Secular stature trends are greater in childhood compared to adulthood because later generations are not only taller, but also more mature, than earlier generations of the same age [1]. Data from northern and southeastern Europe suggest an increment of stature up to 3 cm per decade [3, 20]. Unfortunately, estimating the secular trend of stature is not applicable in our case, as there are no previous studies on the Syrian population to compare with. (Table 2) summarizes the stature conditioned for age and sex in terms of centiles tabulated against annual intervals of age, see (Additional file 1) for monthly estimates.

Table 2 Stature-for-Age references for boys and girls

Weight for age

The prevalence of obesity is increasing dramatically worldwide, leading to significant public health burdens and consequences [21]. On the other hand, underweight represents another problem in some countries [22]. Because of their public health importance, child adiposity should be routinely monitored in terms of weight and stature conditioned for age [21, 22]. We used the same set of centiles that were used in the stature-for-age charts; see (Figs. 1, 2).

There are no standard definitions of childhood obesity or underweight for use in weight-for-age charts [21], but similar cutoffs to those for the stature can be used for weight. The 2.3th and 97.7th centiles (≈ -2 and + 2 SDS) provide realistic cutoffs for further assessment of underweight and overweight respectively (see Table 1).

The efficiency of using weight charts independently of stature indices is limited, and weight should be adjusted for height to be evaluated properly [21, 22]. Although it is less sensitive than skinfold thickness [23], the BMI is a useful and widely used indicator of weight adjusted for height and age, and also provides the ability to standardize the cutoffs of overweight and thinness (discussed later) [21, 22].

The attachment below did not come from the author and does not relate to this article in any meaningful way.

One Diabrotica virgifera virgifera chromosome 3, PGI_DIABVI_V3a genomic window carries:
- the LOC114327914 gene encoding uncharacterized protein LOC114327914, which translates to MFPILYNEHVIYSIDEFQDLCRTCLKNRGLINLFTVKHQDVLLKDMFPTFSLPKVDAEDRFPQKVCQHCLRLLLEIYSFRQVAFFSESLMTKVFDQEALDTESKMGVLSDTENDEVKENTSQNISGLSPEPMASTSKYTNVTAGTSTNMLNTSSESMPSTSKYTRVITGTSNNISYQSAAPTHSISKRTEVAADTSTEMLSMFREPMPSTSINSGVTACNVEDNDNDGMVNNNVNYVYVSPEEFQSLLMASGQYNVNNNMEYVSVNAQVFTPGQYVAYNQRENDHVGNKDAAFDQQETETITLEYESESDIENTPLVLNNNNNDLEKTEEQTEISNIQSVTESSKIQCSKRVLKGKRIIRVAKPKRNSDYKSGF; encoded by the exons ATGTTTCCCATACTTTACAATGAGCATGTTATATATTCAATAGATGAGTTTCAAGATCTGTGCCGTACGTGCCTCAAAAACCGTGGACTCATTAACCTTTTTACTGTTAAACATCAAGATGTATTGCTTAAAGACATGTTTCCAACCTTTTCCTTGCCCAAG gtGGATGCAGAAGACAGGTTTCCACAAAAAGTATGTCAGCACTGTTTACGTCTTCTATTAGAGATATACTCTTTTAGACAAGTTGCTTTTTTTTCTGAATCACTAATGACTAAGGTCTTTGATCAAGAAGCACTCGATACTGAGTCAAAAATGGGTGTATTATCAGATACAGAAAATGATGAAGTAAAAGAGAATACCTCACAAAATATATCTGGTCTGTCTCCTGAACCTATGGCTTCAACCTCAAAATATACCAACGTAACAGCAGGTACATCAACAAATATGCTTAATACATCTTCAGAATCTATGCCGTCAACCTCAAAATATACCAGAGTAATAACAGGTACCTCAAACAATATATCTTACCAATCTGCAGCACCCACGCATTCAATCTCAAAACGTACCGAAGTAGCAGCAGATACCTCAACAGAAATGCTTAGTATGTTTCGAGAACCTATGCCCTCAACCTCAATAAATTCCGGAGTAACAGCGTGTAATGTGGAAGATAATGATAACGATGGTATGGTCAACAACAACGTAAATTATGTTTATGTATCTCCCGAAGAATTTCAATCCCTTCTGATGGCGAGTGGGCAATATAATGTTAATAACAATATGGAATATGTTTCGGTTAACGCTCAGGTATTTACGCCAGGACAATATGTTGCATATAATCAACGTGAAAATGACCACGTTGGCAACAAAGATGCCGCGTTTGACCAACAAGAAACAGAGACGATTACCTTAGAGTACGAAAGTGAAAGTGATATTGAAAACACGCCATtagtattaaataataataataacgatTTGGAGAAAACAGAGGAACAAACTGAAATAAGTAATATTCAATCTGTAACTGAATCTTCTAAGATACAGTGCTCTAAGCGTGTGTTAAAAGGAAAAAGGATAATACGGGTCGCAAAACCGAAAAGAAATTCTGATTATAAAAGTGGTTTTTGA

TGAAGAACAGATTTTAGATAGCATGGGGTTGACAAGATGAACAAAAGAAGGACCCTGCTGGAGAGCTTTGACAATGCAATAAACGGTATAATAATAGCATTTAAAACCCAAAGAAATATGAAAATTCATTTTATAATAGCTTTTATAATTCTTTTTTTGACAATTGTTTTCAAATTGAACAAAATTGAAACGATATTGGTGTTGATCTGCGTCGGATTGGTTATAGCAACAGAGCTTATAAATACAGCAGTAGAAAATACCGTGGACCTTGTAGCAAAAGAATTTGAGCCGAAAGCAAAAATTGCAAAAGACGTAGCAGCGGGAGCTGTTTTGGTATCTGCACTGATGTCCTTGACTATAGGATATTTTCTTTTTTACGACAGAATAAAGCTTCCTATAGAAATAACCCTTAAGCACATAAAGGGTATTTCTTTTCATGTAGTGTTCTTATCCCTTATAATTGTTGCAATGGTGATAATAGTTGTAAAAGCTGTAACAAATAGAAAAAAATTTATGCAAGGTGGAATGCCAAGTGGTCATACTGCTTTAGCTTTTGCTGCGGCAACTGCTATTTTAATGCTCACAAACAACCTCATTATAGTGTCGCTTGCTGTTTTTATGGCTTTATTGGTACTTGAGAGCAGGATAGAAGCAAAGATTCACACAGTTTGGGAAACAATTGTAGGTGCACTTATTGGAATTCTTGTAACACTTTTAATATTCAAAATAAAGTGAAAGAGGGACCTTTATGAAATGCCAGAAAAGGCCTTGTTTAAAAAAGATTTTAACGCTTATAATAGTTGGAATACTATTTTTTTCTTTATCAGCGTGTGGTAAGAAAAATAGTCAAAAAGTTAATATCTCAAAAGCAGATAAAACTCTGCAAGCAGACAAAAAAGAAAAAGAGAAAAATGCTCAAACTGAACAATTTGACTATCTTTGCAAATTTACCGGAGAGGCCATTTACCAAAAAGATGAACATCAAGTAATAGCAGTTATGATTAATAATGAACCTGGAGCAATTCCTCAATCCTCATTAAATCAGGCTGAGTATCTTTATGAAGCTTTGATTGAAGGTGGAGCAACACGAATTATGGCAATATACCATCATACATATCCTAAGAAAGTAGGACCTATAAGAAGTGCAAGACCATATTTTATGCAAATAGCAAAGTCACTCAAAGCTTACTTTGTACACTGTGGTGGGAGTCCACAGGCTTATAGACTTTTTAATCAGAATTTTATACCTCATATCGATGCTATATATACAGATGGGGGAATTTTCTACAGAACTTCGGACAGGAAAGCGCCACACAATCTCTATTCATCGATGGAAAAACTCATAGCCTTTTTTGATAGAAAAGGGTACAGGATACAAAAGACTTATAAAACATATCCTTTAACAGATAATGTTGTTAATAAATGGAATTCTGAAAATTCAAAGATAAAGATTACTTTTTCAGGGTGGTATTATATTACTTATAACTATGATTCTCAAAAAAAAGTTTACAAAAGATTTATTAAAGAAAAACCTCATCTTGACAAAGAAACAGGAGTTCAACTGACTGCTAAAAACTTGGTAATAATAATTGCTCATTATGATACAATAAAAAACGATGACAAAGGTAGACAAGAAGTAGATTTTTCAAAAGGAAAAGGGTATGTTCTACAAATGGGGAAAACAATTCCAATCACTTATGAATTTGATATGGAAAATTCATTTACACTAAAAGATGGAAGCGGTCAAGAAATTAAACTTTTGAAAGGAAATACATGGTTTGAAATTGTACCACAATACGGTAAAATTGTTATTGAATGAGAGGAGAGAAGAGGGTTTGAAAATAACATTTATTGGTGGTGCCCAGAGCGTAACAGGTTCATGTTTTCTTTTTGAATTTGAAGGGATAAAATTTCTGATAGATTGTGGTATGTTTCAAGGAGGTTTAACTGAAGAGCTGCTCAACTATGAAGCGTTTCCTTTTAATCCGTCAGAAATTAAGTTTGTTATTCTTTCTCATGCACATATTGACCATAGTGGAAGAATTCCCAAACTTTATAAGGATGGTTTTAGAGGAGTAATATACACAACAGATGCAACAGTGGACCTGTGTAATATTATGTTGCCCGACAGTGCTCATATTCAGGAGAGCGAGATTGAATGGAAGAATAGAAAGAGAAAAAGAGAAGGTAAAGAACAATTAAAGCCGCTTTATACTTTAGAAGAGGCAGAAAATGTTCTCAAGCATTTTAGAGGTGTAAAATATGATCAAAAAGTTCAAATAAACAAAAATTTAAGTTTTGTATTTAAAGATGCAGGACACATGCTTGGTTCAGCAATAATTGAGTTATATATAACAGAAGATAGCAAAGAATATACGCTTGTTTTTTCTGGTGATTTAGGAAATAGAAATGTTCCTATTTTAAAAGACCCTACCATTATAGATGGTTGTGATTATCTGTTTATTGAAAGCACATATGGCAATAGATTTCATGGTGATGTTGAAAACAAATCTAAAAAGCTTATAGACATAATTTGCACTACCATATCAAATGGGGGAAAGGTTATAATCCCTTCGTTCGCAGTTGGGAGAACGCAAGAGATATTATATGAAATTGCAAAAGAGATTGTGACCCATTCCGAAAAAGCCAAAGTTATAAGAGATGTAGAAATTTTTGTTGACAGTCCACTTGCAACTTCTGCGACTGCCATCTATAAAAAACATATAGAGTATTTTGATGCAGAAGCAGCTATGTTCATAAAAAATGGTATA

Using a combination of the latter two approaches is a better practice in the clinical evaluation of child weight (For example, it may be possible to use weight-for-age charts to classify a child who weighs > 2(SD) above or below the corresponding population median as overweight or underweight, respectively. But it is difficult to classify children with weights < 2(SD) from the same median based on weight-for-age charts only, and the BMI-for-age charts in this case provide a better indicator of the adiposity as they take into account the child's height. Table 0.1 summarizes the guidelines for using both charts under different scenarios).

To simplify the implementation of this concept in daily clinical practice, TJ Cole [24] developed a “look-up” tool that can be added to the Stature-and-Weight-for-age charts (e.g., Figs. 1, 2) as a small graph, and it allows healthcare providers to predict the child's BMI centile without having to use the BMI-for-age chart. Thus, it is possible to assess the three anthropometric measurements together using only one sheet of paper.

(Table 3) summarizes the weight references conditioned for age and sex in terms of centiles tabulated against annual intervals of ages, the monthly estimates are available within the (Additional file 1).

Table 3 Weight-for-Age references for boys and girls

Body-mass-index for age

The Body Mass Index (weight/height2) represents a special form of the weight/height(p) index, where p is fixed at 2 instead of varying with age [25]; thus, it became a widely used indicator throughout infancy, childhood, adolescence, and adulthood [22]. Clinically, the BMI charts are used in the same way as stature and weight ones, where single measurements are plotted on the chart, and extreme estimates or marked centile crossing indicate the need for further assessments [1].

The dramatic secular trend of increasing body fatness in recent decades led to global concerns about childhood obesity and its consequences in adulthood [26, 27], with several incompatible definitions for overweight and obesity [15]. In 2000, the International Obesity Task Force (IOTF) used BMI data from six countries to standardize the definition for child overweight and obesity, defining a BMI of 25 and 30 (kg/m2) at age 18 as cutoffs for overweight and obesity respectively [21]. TJ Cole et al. [22] extended these international cutoffs to include thinness, defining a BMI of 18.5, 17, and 16 (kg/m2) at age 18 as cutoffs for thinness grade 1, 2, and 3, respectively. Both approaches used the LMS method to establish country-specific centiles passing through the mentioned values, and subsequently averaged the centiles to estimate the cutoffs [21, 22]. Recently, Cole et al. updated this methodology by averaging the LMS curves instead of the centiles, which allowed for expressing the cutoffs in centile terms [15].